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Posted in Science & Nature

Sonic Boom

When something moves through the air, it pushes the air in front and creates a sound. This sound spreads as a wave at the speed of 340m/s (1225km/h). As the object moves, it makes a series of pressure waves, which is why the Doppler effect happens. These pressure waves look like rings that are squashed to the side the object is moving towards. As the object moves faster, the more compressed these rings become. When the object moves at the speed of sound (340m/s), the pressure waves all overlap as the object makes a pressure wave on the same place as where the last wave reached. This is the sound barrier.

At this point, there is so much overlap of the waves that a shockwave is formed. This shockwave – made of compressed air – travels at the speed of sound (Mach 1) and originates from the front tip of the object (e.g. nose of the plane). If the object moves any faster than the speed of sound, the new wave is made even before the old wave has propagated that far. The rings are now no longer in a nice concentric pattern, but instead form a shockwave cone. Sometimes this can be seen physically if there is enough condensation in the air to create a vapour cone. The sudden change of pressure from the shockwave creates a large booming sound, which we call a sonic boom (in fact, there are two booms due to the pressure difference at the tail too).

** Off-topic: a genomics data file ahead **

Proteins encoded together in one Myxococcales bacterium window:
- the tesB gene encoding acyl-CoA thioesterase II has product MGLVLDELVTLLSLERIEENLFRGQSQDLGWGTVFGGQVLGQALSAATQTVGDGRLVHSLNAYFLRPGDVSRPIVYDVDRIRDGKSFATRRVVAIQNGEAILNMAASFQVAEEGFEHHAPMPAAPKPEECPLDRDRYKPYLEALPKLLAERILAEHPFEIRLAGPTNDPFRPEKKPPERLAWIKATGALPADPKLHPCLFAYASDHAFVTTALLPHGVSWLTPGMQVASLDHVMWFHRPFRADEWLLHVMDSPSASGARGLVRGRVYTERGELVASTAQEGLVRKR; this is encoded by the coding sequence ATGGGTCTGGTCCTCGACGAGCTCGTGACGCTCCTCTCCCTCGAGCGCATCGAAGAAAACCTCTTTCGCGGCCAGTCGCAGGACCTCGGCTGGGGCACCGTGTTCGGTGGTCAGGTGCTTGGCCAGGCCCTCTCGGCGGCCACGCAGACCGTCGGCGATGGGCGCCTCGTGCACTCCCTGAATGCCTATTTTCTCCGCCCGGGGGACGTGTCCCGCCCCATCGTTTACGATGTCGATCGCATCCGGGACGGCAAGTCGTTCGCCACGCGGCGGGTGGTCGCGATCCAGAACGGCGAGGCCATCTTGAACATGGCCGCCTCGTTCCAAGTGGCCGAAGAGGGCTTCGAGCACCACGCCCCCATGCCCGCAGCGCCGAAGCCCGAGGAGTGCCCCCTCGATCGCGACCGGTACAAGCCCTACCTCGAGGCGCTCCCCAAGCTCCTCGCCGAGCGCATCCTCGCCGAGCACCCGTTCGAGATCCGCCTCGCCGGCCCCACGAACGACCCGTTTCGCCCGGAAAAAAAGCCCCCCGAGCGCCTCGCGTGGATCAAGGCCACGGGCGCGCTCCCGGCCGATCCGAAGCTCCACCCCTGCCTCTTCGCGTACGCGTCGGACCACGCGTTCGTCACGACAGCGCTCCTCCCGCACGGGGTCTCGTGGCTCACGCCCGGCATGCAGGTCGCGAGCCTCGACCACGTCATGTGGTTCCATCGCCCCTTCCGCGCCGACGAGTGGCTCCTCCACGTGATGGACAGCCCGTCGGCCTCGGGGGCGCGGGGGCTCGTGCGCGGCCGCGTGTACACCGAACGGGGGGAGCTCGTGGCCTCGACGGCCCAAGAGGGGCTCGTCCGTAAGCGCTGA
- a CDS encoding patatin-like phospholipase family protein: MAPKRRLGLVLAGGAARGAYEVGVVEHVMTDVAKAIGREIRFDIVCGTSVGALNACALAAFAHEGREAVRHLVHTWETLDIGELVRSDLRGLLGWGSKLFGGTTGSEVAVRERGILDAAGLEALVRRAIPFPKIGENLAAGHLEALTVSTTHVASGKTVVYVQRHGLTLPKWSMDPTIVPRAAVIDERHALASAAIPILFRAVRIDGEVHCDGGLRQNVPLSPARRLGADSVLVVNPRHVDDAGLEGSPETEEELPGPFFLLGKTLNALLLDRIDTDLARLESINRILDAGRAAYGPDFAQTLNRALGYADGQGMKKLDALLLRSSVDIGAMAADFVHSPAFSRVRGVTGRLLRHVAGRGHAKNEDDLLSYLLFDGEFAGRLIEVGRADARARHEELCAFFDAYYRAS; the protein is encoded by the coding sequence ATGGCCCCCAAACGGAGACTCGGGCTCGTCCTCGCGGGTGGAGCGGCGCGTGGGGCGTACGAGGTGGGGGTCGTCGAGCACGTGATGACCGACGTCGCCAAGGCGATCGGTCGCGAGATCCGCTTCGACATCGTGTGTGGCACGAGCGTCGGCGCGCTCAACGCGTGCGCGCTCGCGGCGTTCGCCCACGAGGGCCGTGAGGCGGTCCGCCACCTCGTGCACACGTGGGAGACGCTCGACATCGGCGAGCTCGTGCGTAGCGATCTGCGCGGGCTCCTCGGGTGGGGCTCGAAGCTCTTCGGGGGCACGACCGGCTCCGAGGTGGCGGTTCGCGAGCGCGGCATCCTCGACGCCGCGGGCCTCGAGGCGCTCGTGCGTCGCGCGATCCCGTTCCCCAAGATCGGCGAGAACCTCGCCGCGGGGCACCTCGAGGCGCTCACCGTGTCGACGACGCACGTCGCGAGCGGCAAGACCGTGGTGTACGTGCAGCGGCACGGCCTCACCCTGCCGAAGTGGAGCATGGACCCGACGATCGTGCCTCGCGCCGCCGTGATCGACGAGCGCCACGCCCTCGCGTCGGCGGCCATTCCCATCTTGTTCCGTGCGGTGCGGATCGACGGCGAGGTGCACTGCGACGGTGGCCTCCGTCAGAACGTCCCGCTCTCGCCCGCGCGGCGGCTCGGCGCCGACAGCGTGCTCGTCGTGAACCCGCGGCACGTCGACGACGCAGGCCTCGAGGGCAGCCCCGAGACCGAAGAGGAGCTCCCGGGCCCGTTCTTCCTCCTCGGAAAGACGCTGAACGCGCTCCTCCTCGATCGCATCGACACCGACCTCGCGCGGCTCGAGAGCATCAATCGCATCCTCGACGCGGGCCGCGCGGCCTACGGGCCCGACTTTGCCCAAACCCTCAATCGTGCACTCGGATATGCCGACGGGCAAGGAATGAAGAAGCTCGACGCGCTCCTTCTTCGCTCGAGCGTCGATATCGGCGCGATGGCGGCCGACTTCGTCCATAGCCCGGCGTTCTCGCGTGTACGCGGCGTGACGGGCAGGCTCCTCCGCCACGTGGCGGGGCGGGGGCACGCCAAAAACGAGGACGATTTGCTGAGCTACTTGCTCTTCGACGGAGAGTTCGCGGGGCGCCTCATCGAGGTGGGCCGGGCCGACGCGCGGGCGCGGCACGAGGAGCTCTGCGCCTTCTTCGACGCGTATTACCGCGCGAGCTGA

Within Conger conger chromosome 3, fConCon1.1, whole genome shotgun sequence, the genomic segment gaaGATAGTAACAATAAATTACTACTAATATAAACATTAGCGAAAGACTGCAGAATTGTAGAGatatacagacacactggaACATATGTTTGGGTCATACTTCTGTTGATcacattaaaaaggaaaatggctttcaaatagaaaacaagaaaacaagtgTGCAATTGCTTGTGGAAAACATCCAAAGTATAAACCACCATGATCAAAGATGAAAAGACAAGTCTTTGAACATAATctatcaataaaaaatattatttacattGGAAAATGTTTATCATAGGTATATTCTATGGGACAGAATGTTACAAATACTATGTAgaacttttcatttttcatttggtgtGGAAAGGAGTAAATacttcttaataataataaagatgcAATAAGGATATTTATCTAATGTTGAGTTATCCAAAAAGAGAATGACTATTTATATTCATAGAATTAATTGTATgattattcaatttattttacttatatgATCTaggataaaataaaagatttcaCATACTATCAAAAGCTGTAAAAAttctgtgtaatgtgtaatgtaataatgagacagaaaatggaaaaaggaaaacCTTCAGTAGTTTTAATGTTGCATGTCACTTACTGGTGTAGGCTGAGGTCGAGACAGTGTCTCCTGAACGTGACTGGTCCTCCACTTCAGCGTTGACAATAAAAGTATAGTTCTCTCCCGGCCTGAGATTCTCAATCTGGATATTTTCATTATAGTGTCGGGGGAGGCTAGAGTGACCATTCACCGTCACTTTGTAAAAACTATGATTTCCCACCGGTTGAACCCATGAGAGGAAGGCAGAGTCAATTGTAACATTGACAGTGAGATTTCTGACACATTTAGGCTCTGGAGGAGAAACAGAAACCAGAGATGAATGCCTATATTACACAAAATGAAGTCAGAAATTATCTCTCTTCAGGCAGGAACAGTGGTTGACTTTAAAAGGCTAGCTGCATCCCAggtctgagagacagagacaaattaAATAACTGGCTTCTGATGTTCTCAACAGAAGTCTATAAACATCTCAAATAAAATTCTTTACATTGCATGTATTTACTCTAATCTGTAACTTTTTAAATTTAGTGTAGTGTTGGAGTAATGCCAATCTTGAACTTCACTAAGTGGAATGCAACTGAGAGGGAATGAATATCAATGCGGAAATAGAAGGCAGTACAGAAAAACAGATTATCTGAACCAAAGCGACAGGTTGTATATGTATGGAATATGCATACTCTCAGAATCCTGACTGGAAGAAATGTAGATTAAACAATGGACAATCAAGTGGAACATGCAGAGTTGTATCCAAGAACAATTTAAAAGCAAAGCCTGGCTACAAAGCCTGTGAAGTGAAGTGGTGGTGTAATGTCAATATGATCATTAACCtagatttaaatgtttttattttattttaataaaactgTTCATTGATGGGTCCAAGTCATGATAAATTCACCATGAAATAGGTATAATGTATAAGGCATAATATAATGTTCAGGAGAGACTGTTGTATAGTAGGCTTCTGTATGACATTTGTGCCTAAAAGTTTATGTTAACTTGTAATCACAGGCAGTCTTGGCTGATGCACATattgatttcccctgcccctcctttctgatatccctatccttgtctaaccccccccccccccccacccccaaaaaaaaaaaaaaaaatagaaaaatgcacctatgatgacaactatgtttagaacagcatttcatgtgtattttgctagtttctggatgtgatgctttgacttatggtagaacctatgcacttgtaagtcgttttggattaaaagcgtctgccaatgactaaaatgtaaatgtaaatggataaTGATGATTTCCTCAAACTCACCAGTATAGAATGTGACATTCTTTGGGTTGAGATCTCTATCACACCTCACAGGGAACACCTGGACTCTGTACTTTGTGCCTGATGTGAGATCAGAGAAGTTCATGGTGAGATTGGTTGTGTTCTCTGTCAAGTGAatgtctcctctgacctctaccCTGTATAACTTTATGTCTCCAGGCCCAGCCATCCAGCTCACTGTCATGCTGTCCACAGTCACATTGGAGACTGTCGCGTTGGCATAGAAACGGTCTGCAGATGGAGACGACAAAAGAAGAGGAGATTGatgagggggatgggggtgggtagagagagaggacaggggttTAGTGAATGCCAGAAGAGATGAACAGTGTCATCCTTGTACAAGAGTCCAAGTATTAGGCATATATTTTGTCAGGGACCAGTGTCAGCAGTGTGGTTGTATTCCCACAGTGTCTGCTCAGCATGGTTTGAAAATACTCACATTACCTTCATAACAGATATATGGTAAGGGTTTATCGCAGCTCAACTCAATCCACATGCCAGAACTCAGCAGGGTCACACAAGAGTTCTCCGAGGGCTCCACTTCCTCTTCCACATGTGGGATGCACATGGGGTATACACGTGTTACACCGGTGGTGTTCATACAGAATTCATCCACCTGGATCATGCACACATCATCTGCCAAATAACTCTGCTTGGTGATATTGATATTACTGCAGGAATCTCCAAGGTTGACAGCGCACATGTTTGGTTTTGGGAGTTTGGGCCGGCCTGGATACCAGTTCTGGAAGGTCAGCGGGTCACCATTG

Sound, like other waves, is a form of energy. Hence, the shockwave formed by breaking the sound barrier can cause physical damage. If a fighter jet were to fly over a building at low altitude at supersonic speeds, it may cause windows to shatter and people’s eardrums to rupture. The shockwave creates a significant problem in aircraft design, for if a plane’s wingspan is wider than the width of the shockwave cone, its wings will snap off. This is why fighter jets and the Concorde have a characteristic sleek, triangular shape. The faster the plane travels, the narrower the shockwave cone becomes and the thinner the plane’s wingspan has to be.

Then what was the first manmade object to break the sound barrier? The answer is surprisingly old and simple – a bullwhip. The crack from a whip is actually a small sonic boom made by the tip of the whip travelling beyond the speed of sound.

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Posted in Science & Nature

Thuder And Lightning